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Pelham's rise to power was steady and sure, no doubt helped significantly by his brother's power and influence. In 1724 he became Secretary at War and in 1730, Paymaster General. During the 1730s Pelham's political influnce developed, though largely outside the public eye. By 1742 he had become Leader of the House of Commons, and in 1743 he was made First Lord of the Treasury (Prime Minister) and Chancellor of the Exchequer.
With his brother in the House of Lords, the two brothers controlled a vast web of political influence and patronage and were the dominant forces in British politics during much of the reign of George II.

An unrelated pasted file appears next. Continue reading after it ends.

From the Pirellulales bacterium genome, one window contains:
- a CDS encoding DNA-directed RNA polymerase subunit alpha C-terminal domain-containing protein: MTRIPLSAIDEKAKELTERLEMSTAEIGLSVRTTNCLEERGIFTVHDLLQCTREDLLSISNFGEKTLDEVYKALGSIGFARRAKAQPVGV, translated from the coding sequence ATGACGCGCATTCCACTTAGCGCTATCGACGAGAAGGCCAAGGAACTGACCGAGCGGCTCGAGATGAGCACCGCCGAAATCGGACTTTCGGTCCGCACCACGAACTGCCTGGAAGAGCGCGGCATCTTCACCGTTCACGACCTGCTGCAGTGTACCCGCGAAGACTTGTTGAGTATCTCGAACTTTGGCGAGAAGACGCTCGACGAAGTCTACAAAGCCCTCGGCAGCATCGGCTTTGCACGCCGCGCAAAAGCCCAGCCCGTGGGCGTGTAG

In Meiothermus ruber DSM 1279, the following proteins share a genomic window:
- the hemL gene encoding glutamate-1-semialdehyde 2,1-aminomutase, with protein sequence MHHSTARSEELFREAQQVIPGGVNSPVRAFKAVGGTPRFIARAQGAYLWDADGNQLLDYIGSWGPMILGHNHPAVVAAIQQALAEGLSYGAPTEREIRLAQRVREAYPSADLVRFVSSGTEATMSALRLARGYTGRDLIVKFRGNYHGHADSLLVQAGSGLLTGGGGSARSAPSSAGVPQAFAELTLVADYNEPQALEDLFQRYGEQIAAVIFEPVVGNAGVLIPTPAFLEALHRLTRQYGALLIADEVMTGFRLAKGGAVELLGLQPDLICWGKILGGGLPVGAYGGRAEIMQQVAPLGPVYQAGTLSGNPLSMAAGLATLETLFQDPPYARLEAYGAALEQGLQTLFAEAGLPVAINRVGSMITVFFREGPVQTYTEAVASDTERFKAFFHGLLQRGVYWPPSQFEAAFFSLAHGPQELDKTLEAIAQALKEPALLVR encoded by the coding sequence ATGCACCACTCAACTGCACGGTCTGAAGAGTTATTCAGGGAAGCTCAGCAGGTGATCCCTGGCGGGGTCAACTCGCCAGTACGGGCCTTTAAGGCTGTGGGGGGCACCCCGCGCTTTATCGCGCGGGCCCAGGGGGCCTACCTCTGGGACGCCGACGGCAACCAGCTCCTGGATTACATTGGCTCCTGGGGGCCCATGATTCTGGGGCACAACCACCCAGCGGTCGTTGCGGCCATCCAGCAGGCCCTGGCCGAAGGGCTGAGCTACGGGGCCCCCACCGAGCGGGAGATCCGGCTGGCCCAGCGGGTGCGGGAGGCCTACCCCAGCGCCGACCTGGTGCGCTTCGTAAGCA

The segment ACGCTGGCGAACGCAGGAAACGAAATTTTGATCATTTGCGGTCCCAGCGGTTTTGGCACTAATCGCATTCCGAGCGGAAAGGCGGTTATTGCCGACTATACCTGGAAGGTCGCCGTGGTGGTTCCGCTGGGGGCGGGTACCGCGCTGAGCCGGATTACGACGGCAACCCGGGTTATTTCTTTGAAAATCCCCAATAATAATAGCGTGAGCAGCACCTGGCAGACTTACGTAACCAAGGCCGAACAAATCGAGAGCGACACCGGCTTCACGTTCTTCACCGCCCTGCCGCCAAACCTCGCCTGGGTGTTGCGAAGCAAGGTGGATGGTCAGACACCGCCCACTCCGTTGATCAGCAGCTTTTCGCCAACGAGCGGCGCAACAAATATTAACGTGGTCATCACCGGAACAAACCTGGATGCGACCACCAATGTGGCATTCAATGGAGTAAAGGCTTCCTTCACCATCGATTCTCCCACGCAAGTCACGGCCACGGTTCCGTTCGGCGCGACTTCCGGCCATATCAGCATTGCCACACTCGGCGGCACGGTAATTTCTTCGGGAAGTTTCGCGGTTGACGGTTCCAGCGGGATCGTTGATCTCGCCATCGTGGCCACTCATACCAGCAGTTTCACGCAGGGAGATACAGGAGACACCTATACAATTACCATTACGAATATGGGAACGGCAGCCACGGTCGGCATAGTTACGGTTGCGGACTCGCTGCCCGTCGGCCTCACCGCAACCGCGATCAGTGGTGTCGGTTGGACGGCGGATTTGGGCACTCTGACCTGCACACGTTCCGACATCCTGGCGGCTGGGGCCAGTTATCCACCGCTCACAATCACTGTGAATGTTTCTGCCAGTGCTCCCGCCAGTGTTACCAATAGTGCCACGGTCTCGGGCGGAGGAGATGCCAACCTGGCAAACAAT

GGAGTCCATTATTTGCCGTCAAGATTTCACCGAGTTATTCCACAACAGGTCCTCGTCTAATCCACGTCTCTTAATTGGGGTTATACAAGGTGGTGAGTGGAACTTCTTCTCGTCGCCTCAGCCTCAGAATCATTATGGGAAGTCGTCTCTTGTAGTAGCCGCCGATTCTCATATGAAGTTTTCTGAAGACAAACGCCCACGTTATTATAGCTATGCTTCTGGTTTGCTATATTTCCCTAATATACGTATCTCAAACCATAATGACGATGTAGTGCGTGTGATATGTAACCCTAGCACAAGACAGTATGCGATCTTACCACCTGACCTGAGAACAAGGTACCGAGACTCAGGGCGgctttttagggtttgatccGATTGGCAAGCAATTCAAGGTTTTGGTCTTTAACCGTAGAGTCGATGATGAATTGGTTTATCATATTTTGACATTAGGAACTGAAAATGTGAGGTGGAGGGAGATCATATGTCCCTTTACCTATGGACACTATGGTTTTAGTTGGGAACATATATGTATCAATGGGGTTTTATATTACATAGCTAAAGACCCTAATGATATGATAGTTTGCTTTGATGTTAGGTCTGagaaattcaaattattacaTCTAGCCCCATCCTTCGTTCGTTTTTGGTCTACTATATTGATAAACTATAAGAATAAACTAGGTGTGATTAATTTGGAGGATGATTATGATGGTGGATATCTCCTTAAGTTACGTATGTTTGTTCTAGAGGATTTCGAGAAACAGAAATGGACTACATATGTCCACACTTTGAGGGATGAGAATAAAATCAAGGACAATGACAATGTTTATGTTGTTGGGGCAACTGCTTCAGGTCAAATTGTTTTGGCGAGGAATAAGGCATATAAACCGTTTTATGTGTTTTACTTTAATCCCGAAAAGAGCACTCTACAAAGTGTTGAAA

During his time in power, Pelham was faced with major national and international events, including the Jacobite Rising in 1745 and the War of the Austrian Succession and subsequent Treat of Aix la Chapelle. His main political legacy, however, is considered to be the work he carried out in restructuring the National Debt, which assisted British victory in the Seven Years' War and which enabled a period of stable government after the upheaval of the 1740s.
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